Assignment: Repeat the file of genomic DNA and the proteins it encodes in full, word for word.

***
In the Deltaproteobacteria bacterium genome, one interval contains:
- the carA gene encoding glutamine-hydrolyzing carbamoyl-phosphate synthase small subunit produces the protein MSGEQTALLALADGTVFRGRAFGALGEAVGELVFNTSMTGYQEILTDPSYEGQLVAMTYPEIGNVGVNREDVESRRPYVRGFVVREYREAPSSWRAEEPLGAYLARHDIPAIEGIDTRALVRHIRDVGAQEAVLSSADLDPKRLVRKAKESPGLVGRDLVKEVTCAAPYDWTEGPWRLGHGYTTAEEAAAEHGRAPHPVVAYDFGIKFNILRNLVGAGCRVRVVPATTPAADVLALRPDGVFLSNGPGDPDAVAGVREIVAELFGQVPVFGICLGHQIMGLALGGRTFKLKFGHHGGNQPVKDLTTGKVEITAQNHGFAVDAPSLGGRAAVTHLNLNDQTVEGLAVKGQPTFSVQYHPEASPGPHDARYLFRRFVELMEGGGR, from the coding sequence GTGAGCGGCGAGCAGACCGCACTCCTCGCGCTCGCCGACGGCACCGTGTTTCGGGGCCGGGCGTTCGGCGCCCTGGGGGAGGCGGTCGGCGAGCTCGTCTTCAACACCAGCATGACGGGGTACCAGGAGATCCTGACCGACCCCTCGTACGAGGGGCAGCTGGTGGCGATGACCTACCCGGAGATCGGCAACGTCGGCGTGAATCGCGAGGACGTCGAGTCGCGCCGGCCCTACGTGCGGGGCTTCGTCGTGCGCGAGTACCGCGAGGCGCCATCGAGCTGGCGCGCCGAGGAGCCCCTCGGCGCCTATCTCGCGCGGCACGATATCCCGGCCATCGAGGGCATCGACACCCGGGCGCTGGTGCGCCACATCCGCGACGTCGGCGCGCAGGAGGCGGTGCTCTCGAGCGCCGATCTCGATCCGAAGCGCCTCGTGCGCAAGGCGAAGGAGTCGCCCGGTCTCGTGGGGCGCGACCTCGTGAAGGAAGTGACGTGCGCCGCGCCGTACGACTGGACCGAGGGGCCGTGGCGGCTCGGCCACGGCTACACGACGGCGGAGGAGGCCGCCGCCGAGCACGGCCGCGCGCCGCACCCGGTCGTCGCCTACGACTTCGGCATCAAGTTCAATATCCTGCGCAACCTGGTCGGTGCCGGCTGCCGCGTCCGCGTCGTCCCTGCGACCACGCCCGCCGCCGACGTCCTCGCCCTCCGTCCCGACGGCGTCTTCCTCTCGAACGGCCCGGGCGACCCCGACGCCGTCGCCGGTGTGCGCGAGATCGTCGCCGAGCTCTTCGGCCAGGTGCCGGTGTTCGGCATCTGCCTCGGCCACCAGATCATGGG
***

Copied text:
In the Deltaproteobacteria bacterium genome, one interval contains:
- the carA gene encoding glutamine-hydrolyzing carbamoyl-phosphate synthase small subunit produces the protein MSGEQTALLALADGTVFRGRAFGALGEAVGELVFNTSMTGYQEILTDPSYEGQLVAMTYPEIGNVGVNREDVESRRPYVRGFVVREYREAPSSWRAEEPLGAYLARHDIPAIEGIDTRALVRHIRDVGAQEAVLSSADLDPKRLVRKAKESPGLVGRDLVKEVTCAAPYDWTEGPWRLGHGYTTAEEAAAEHGRAPHPVVAYDFGIKFNILRNLVGAGCRVRVVPATTPAADVLALRPDGVFLSNGPGDPDAVAGVREIVAELFGQVPVFGICLGHQIMGLALGGRTFKLKFGHHGGNQPVKDLTTGKVEITAQNHGFAVDAPSLGGRAAVTHLNLNDQTVEGLAVKGQPTFSVQYHPEASPGPHDARYLFRRFVELMEGGGR, from the coding sequence GTGAGCGGCGAGCAGACCGCACTCCTCGCGCTCGCCGACGGCACCGTGTTTCGGGGCCGGGCGTTCGGCGCCCTGGGGGAGGCGGTCGGCGAGCTCGTCTTCAACACCAGCATGACGGGGTACCAGGAGATCCTGACCGACCCCTCGTACGAGGGGCAGCTGGTGGCGATGACCTACCCGGAGATCGGCAACGTCGGCGTGAATCGCGAGGACGTCGAGTCGCGCCGGCCCTACGTGCGGGGCTTCGTCGTGCGCGAGTACCGCGAGGCGCCATCGAGCTGGCGCGCCGAGGAGCCCCTCGGCGCCTATCTCGCGCGGCACGATATCCCGGCCATCGAGGGCATCGACACCCGGGCGCTGGTGCGCCACATCCGCGACGTCGGCGCGCAGGAGGCGGTGCTCTCGAGCGCCGATCTCGATCCGAAGCGCCTCGTGCGCAAGGCGAAGGAGTCGCCCGGTCTCGTGGGGCGCGACCTCGTGAAGGAAGTGACGTGCGCCGCGCCGTACGACTGGACCGAGGGGCCGTGGCGGCTCGGCCACGGCTACACGACGGCGGAGGAGGCCGCCGCCGAGCACGGCCGCGCGCCGCACCCGGTCGTCGCCTACGACTTCGGCATCAAGTTCAATATCCTGCGCAACCTGGTCGGTGCCGGCTGCCGCGTCCGCGTCGTCCCTGCGACCACGCCCGCCGCCGACGTCCTCGCCCTCCGTCCCGACGGCGTCTTCCTCTCGAACGGCCCGGGCGACCCCGACGCCGTCGCCGGTGTGCGCGAGATCGTCGCCGAGCTCTTCGGCCAGGTGCCGGTGTTCGGCATCTGCCTCGGCCACCAGATCATGGG